Space For Rent

Space For Rent
DHAKA Monday 24 February 2014, 12 Falgun 1420, BS 23 Rabius Sani 1435 HIJRI


 WhatsApp gets payback for Sequoia
Publish Date : 2014-02-24,  Publish Time : 00:00,  View Count : 3

SAN FRANCISCO, Feb 23: Grand father of Silicon Valley investment Donald Valentine rang up a major payday while evening the score a bit with relative new kid on the block Mark Zuckerberg.
 Valentine's Sequoia Capital is in line for a dizzying return from the purchase of startup WhatsApp by Facebook, whose famous founder snubbed his venture firm a decade ago.
Sequoia's unprecedented string of money-making moves includes being an early backer of Apple, Google, Yahoo, YouTube, Oracle, PayPal, Electronic Arts, Zappos, and Cisco Systems.
Facebook was one that got away.
That was, until this week when the social network founder who once made sport of Sequoia with a prank that became the stuff of Internet industry legend inked a deal valued at up to $19 billion to buy Sequoia-backed WhatsApp.
Sequoia's return on its roughly $60 million investment in WhatsApp has been estimated to be anywhere from $3 billion to nearly $7 billion depending on how big a piece of the startup it owns.
The windfall also made a idol of Sequoia partner Jim Goetz, who orchestrated the bet on the startup out to supplant traditional smartphone text messages with a virtually free Internet-based alternative.
The investment firm, based not far from Facebook's headquarters in the California city of Menlo Park, was also a backer of smartphone photo sharing service Instagram. Facebook founder Mark Zuckerberg snapped up Instagram in 2012 for a billion dollars.
The WhatsApp deal was seen by some as payback for a trick Zuckerberg played on Sequoia shortly after coming to California in 2004 to infuse his Facebook vision with Silicon Valley energy.
In a stunt made famous in a book and a film spun from the social network's creation story, Zuckerberg showed up late in his pajamas to an appointment at Sequoia and made a pitch that was more taunting than tempting.
Zuckerberg had become an ally of Napster co-founder Sean Parker, who had a grudge against Sequoia and was out for a bit of vengeance.
Older, wiser and now the boss of publicly traded Facebook, Zuckerberg has gone on record saying he feels "really bad" about being rude to Sequoia. Kicking a few billion dollars to Sequoia and bolstering its reputation as a powerhouse Silicon Valley investment firm provides ample balm for soothing hurt feelings.
Since Valentine established Sequoia in 1972 it has become a Silicon Valley powerhouse with offices in China, India, Israel and the US.    -AFP

SAN FRANCISCO, Feb 23: Grand father of Silicon Valley investment Donald Valentine rang up a major payday while evening the score a bit with relative new kid on the block Mark Zuckerberg.
 Valentine's Sequoia Capital is in line for a dizzying return from the purchase of startup WhatsApp by Facebook, whose famous founder snubbed his venture firm a decade ago.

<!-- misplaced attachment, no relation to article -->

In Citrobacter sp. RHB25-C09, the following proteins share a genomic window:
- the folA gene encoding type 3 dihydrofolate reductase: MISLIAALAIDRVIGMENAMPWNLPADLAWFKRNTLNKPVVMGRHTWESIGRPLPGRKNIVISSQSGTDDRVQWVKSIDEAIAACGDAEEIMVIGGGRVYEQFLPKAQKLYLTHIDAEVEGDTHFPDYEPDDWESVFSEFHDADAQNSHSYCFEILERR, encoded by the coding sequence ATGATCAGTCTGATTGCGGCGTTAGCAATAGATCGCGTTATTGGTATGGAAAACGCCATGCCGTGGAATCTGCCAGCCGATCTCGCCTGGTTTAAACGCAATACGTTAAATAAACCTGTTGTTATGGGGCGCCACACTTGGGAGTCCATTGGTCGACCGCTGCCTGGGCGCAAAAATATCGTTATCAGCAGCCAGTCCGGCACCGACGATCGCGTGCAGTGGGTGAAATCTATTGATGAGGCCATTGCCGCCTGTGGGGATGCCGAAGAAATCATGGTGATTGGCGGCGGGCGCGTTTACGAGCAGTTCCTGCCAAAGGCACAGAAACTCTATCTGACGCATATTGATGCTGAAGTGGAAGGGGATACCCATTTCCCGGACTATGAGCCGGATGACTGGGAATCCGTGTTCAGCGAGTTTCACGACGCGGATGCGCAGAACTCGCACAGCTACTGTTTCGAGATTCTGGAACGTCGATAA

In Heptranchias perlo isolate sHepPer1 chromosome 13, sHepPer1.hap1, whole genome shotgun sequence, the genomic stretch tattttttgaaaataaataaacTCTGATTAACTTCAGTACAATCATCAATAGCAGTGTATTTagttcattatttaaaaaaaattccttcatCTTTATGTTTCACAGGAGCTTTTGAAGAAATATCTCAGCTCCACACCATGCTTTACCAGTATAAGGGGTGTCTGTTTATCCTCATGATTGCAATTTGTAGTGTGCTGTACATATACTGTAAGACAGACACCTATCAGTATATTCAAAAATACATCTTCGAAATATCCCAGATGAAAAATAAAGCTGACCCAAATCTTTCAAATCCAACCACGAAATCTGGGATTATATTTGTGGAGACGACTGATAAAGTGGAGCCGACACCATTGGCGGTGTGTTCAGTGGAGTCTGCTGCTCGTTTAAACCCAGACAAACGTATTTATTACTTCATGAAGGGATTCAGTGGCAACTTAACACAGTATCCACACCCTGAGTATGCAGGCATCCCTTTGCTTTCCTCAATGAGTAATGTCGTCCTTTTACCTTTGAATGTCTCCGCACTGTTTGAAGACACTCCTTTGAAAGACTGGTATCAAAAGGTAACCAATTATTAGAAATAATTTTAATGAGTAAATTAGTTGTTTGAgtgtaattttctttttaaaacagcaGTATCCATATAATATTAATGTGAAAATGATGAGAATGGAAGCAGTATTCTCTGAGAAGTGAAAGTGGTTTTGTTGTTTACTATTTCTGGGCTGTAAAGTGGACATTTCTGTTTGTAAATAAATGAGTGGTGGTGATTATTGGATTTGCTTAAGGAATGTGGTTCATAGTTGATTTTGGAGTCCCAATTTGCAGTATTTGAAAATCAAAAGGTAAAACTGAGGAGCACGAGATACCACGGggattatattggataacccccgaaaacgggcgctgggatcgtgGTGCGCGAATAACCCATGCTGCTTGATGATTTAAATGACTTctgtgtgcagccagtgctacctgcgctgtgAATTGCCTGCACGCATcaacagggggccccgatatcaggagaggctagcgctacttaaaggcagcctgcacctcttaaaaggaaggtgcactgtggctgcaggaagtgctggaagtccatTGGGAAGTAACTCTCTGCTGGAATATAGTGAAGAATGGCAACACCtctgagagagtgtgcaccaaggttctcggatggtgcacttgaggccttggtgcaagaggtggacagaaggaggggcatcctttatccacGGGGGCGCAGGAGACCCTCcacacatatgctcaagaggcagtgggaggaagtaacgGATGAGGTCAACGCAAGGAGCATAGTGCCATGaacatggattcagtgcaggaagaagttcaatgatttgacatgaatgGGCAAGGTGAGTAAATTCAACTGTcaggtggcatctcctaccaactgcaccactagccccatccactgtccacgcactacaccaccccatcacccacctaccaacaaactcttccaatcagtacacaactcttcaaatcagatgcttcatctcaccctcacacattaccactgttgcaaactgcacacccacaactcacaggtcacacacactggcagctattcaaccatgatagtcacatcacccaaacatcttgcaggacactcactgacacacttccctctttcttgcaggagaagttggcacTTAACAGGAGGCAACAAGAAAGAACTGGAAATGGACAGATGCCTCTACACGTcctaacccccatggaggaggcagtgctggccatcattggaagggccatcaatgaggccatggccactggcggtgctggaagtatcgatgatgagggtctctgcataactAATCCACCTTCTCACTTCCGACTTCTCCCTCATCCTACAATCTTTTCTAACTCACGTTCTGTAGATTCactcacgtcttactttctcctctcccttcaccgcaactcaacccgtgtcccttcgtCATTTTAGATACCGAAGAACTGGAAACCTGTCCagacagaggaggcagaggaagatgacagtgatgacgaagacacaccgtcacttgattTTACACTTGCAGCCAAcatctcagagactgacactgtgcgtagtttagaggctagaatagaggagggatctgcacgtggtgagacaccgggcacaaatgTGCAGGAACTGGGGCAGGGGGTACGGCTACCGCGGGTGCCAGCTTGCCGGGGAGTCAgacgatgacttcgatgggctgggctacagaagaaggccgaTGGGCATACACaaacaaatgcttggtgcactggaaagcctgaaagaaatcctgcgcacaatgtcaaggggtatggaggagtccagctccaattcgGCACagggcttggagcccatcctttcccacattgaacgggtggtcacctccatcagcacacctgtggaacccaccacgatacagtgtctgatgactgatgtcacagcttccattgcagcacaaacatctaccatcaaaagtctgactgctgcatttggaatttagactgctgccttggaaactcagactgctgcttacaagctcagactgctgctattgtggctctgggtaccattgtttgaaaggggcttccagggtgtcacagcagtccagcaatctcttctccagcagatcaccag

Sequoia's unprecedented string of money-making moves includes being an early backer of Apple, Google, Yahoo, YouTube, Oracle, PayPal, Electronic Arts, Zappos, and Cisco Systems.
Facebook was one that got away.
That was, until this week when the social network founder who once made sport of Sequoia with a prank that became the stuff of Internet industry legend inked a deal valued at up to $19 billion to buy Sequoia-backed WhatsApp.
Sequoia's return on its roughly $60 million investment in WhatsApp has been estimated to be anywhere from $3 billion to nearly $7 billion depending on how big a piece of the startup it owns.
The windfall also made a idol of Sequoia partner Jim Goetz, who orchestrated the bet on the startup out to supplant traditional smartphone text messages with a virtually free Internet-based alternative.
The investment firm, based not far from Facebook's headquarters in the California city of Menlo Park, was also a backer of smartphone photo sharing service Instagram. Facebook founder Mark Zuckerberg snapped up Instagram in 2012 for a billion dollars.
The WhatsApp deal was seen by some as payback for a trick Zuckerberg played on Sequoia shortly after coming to California in 2004 to infuse his Facebook vision with Silicon Valley energy.
In a stunt made famous in a book and a film spun from the social network's creation story, Zuckerberg showed up late in his pajamas to an appointment at Sequoia and made a pitch that was more taunting than tempting.
Zuckerberg had become an ally of Napster co-founder Sean Parker, who had a grudge against Sequoia and was out for a bit of vengeance.
Older, wiser and now the boss of publicly traded Facebook, Zuckerberg has gone on record saying he feels "really bad" about being rude to Sequoia. Kicking a few billion dollars to Sequoia and bolstering its reputation as a powerhouse Silicon Valley investment firm provides ample balm for soothing hurt feelings.
Since Valentine established Sequoia in 1972 it has become a Silicon Valley powerhouse with offices in China, India, Israel and the US.   




Editor : Iqbal Sobhan Chowdhury
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